Farne Islands seabird population rising Northumberland breeding figures show

Numbers of breeding pairs of shags, kittiwakes, eider ducks, terns, and puffins on the rise on Northumberland coast

The Bridled Tern on the Farne Islands
The Bridled Tern on the Farne Islands

A seabird whose numbers suffered a winter wipeout has bounced back, this year’s Northumberland breeding figures have revealed.

The Shag population suffered heavy mortality during the winter of 2012-13 which halved the breeding population the following year on the Farne Islands.

But a study of this year’s breeding season on the islands shows that the Shag population has rallied, recording an increase of 37%, with 795 pairs compared to 582 last year.

The good summer weather and good food availability also boosted other bird species on the islands.

Kittiwakes registered a 21% increase with 4,175 pairs, up from 3,442; eider ducks were up 16% to 639 pairs from 552; sandwich terns also increased by 16% to 959 pairs from 824; Arctic terns rose by 15% to 2,212 pairs from 1,921; and guillemots were up 4% to a Farnes record of 51,883 individuals – an increase of 1,835.

Puffins, with 39, 962 pairs, also did well, with increases also recorded for herring gulls and cormorant, both up 7%.

The season included the first confirmed breeding of shoveler on the Farne Islands while Northumberland’s only breeding pair of red-breasted Mergansers nested again.

National Trust/Joe Cornish/PA Wire Puffins on the Farne Islands
Puffins on the Farne Islands

The success story was mirrored along many other east coast seabird colonies; halting the declines of recent years.

This was the case at the National Trust’s Long Nanny little tern breeding colony in Northumberland.

The Journal reported earlier this year how five wardens camped out from May until early August to protect the rare birds.

This year, 89 little tern chicks fledged along the Northumberland coast from the Long Nanny site near Beadnell and Natural England’s Lindisfarne National Nature Reserve.

Little terns arrive in the UK from Africa each spring to nest on beaches and are very vulnerable to rising sea levels, predation and human disturbance.

The success of this year’s season was largely due to the dedicated seasonal rangers and volunteers who patrolled the beaches from Druridge Bay to Berwick.

Other shore birds have also benefitted from this work, with ringed plovers – a small wading bird - having a particularly productive season.

Natural England and the National Trust have been working to protect little terns in Northumberland for many years.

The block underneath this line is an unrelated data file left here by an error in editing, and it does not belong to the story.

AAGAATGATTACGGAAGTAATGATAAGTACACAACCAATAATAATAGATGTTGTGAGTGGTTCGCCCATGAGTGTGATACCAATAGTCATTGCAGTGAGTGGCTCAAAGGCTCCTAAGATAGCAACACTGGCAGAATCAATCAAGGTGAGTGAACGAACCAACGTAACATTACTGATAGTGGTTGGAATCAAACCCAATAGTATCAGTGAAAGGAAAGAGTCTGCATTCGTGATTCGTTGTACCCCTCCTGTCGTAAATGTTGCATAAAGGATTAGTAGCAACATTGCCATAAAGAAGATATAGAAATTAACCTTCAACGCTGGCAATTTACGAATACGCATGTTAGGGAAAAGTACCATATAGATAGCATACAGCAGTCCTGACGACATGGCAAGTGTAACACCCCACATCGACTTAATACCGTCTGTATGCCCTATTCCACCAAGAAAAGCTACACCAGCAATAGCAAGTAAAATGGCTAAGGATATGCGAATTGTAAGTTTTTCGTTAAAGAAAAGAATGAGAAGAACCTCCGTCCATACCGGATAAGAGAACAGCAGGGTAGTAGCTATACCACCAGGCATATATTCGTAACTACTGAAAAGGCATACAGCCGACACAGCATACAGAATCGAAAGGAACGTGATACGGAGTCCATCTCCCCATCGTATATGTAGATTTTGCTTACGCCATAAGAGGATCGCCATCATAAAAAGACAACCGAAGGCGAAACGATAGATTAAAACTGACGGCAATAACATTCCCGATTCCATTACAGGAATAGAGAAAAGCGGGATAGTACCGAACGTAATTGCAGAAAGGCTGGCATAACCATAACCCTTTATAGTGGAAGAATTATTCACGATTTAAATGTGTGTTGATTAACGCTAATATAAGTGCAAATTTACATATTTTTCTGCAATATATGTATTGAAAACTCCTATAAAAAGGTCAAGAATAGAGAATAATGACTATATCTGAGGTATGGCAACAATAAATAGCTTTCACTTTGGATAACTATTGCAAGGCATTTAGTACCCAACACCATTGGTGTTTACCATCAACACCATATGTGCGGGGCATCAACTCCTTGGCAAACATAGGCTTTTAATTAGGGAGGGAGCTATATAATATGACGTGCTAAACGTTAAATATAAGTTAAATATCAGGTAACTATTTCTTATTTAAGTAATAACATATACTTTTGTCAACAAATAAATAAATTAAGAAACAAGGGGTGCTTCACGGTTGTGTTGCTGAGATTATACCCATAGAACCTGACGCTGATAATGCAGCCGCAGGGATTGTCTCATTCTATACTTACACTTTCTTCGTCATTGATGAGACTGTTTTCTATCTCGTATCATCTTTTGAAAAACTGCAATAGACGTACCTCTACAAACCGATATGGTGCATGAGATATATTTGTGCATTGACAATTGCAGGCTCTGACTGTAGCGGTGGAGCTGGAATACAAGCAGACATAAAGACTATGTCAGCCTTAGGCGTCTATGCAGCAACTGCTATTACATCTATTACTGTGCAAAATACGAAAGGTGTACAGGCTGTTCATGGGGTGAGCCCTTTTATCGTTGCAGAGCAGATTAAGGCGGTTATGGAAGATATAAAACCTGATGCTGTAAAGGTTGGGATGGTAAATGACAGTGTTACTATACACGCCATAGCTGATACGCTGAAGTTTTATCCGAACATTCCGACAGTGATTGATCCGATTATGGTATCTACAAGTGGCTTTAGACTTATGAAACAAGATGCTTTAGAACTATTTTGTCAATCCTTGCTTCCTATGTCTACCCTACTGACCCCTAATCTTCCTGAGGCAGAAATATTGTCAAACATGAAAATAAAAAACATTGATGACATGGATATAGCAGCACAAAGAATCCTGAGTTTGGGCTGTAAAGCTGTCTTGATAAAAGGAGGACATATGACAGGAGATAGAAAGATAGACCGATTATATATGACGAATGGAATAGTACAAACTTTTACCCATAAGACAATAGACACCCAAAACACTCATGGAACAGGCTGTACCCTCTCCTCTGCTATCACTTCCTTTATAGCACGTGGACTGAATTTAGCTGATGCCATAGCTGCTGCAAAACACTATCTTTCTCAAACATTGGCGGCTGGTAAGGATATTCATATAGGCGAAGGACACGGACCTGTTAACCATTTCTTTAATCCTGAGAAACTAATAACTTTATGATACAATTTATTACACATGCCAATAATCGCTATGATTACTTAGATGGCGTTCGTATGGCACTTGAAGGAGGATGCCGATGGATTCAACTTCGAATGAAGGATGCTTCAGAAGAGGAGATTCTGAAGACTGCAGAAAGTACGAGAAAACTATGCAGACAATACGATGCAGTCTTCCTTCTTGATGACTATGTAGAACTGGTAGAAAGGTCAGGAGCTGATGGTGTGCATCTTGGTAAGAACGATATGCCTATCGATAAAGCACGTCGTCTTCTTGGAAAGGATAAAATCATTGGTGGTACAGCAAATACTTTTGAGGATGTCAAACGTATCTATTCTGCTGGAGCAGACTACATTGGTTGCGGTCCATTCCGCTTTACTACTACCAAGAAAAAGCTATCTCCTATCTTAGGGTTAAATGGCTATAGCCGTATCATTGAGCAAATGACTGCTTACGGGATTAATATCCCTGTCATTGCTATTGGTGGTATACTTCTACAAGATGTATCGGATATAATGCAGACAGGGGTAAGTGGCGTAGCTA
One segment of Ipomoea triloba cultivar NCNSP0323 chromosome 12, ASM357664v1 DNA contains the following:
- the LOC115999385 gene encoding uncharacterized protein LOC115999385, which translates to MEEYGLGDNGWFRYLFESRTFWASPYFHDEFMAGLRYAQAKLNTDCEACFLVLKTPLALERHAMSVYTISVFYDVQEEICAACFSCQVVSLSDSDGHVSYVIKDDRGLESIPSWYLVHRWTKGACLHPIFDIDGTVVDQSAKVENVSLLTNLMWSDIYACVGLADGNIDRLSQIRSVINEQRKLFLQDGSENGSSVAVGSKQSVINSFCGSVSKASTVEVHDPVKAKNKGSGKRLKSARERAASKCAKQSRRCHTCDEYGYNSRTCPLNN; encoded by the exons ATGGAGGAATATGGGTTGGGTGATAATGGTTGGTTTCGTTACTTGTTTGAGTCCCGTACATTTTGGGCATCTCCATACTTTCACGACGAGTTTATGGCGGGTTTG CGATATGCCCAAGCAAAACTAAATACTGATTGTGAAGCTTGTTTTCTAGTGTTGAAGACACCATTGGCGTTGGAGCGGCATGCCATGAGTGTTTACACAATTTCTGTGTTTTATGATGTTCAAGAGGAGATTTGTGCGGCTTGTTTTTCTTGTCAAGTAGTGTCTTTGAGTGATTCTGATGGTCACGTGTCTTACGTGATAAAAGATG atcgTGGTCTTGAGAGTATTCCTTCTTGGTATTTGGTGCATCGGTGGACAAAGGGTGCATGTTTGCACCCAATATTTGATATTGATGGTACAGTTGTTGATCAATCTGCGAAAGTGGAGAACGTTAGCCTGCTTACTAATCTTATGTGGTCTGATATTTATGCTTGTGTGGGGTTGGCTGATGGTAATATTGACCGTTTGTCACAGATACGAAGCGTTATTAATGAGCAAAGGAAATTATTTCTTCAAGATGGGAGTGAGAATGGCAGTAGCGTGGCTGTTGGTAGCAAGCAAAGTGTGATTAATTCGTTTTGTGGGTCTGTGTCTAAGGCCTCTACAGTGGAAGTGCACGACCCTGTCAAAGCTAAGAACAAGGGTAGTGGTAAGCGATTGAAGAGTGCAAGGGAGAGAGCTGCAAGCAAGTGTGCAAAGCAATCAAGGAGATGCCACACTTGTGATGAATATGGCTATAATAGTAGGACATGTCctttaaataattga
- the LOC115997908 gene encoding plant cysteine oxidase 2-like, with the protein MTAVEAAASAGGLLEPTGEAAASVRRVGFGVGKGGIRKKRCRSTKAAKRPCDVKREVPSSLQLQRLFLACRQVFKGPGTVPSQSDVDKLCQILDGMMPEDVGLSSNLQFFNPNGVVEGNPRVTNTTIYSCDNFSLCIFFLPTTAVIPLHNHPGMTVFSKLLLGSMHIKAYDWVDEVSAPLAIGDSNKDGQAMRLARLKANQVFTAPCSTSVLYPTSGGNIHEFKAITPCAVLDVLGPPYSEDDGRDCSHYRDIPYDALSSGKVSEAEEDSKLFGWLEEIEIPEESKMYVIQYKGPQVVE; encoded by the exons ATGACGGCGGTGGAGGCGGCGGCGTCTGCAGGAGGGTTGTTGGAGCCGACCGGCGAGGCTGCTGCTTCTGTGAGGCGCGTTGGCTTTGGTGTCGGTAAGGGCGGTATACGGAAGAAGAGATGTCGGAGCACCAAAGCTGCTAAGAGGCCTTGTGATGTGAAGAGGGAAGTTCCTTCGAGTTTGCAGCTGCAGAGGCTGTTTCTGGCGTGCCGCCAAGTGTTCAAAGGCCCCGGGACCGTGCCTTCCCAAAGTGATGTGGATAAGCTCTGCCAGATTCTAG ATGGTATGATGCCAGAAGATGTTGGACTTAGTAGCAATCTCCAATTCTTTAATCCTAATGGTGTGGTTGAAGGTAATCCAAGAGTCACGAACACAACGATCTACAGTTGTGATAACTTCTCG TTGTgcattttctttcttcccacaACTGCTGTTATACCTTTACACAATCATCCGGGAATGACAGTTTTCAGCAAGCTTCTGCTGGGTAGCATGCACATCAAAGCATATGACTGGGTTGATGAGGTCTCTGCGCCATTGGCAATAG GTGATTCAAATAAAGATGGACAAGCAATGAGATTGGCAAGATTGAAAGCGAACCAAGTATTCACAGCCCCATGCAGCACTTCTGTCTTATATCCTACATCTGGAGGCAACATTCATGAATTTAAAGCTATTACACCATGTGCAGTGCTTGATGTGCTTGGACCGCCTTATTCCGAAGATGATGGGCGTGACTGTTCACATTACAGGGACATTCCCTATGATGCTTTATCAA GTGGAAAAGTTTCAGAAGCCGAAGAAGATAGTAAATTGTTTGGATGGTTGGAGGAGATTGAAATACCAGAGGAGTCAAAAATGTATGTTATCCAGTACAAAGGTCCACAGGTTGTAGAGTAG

However, this year saw the launch of the Northumberland Little Tern Project, a five-year project funded by EU LIFE+, which has enabled the organisations to step up their work for these endangered seabirds.

A partnership between the National Trust, Nature England, the RSPB and the Northumberland Area of Outstanding Natural Beauty Partnership, the Northumberland Little Tern Project is providing funding for extra seasonal staff, as well as additional fencing to enclose established and potential nesting areas.

The Long Nanny tern site is also supported by the National Trust’s Neptune Coastline Campaign.

Other sites involved in the national Little Tern Recovery Project have also had a good season, including Crimdon Dene in County Durham, where 94 chicks successfully fledged.

Andrew Craggs, senior reserve manager for Lindisfarne National Nature Reserve, said: “We’ve had a great year for all our shorebirds from terns to oystercatchers.

“Using experience we already had in abundance from years of managing for little terns we’ve been able to work together elsewhere on the coast. It’s an example of true partnership working.”

Kevin Redgrave, ranger for the National Trust, said: “It was a great season - good weather and few predators all made a difference. The brilliant team of rangers and volunteers we had this year also helped to give us the man power to protect little terns at Long Nanny.”

Mhairi Maclauchlan, EU LIFE+ Little Tern Project co-ordinator, said: “We have been excited to help enhance the great work already going on for little terns at places such as Long Nanny and Lindisfarne. It seems to be paying off.

“However, we are painfully aware of how easy a good year can be followed by a bad one as little terns are extremely vulnerable to disturbance and bad weather events.

“This is why we will be continuing to work hard to protect these birds over the next four years of the project and beyond.”


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